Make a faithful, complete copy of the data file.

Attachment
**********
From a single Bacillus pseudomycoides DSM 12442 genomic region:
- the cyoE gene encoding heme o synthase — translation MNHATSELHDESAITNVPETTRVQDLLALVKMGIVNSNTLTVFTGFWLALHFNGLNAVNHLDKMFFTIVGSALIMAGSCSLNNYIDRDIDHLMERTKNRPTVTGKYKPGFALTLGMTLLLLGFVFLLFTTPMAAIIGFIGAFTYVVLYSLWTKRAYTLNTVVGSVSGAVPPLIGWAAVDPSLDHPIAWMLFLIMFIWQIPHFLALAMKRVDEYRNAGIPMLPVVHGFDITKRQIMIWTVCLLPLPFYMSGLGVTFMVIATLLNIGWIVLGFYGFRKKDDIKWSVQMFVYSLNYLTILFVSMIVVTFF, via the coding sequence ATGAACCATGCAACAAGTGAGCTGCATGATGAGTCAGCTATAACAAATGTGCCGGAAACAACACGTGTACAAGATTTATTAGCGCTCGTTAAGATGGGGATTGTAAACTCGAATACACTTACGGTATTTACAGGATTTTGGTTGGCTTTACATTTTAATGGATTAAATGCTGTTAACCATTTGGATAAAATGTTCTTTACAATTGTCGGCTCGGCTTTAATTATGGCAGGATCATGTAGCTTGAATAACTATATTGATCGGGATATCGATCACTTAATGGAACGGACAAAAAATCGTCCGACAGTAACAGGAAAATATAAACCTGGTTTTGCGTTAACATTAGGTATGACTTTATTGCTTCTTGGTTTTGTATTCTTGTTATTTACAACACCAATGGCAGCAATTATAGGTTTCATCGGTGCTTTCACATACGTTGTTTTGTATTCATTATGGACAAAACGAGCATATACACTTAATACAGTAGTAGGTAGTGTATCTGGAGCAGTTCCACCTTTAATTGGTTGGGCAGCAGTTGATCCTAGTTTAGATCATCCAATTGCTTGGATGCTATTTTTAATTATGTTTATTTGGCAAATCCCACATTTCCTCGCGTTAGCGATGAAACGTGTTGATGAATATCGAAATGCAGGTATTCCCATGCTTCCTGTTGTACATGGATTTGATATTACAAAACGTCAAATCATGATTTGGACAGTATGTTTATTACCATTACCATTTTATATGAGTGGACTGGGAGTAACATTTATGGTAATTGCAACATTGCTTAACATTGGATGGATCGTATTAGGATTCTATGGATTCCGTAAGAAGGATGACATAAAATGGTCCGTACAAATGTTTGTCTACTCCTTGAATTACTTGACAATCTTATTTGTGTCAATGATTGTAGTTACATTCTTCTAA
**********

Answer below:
From a single Bacillus pseudomycoides DSM 12442 genomic region:
- the cyoE gene encoding heme o synthase — translation MNHATSELHDESAITNVPETTRVQDLLALVKMGIVNSNTLTVFTGFWLALHFNGLNAVNHLDKMFFTIVGSALIMAGSCSLNNYIDRDIDHLMERTKNRPTVTGKYKPGFALTLGMTLLLLGFVFLLFTTPMAAIIGFIGAFTYVVLYSLWTKRAYTLNTVVGSVSGAVPPLIGWAAVDPSLDHPIAWMLFLIMFIWQIPHFLALAMKRVDEYRNAGIPMLPVVHGFDITKRQIMIWTVCLLPLPFYMSGLGVTFMVIATLLNIGWIVLGFYGFRKKDDIKWSVQMFVYSLNYLTILFVSMIVVTFF, via the coding sequence ATGAACCATGCAACAAGTGAGCTGCATGATGAGTCAGCTATAACAAATGTGCCGGAAACAACACGTGTACAAGATTTATTAGCGCTCGTTAAGATGGGGATTGTAAACTCGAATACACTTACGGTATTTACAGGATTTTGGTTGGCTTTACATTTTAATGGATTAAATGCTGTTAACCATTTGGATAAAATGTTCTTTACAATTGTCGGCTCGGCTTTAATTATGGCAGGATCATGTAGCTTGAATAACTATATTGATCGGGATATCGATCACTTAATGGAACGGACAAAAAATCGTCCGACAGTAACAGGAAAATATAAACCTGGTTTTGCGTTAACATTAGGTATGACTTTATTGCTTCTTGGTTTTGTATTCTTGTTATTTACAACACCAATGGCAGCAATTATAGGTTTCATCGGTGCTTTCACATACGTTGTTTTGTATTCATTATGGACAAAACGAGCATATACACTTAATACAGTAGTAGGTAGTGTATCTGGAGCAGTTCCACCTTTAATTGGTTGGGCAGCAGTTGATCCTAGTTTAGATCATCCAATTGCTTGGATGCTATTTTTAATTATGTTTATTTGGCAAATCCCACATTTCCTCGCGTTAGCGATGAAACGTGTTGATGAATATCGAAATGCAGGTATTCCCATGCTTCCTGTTGTACATGGATTTGATATTACAAAACGTCAAATCATGATTTGGACAGTATGTTTATTACCATTACCATTTTATATGAGTGGACTGGGAGTAACATTTATGGTAATTGCAACATTGCTTAACATTGGATGGATCGTATTAGGATTCTATGGATTCCGTAAGAAGGATGACATAAAATGGTCCGTACAAATGTTTGTCTACTCCTTGAATTACTTGACAATCTTATTTGTGTCAATGATTGTAGTTACATTCTTCTAA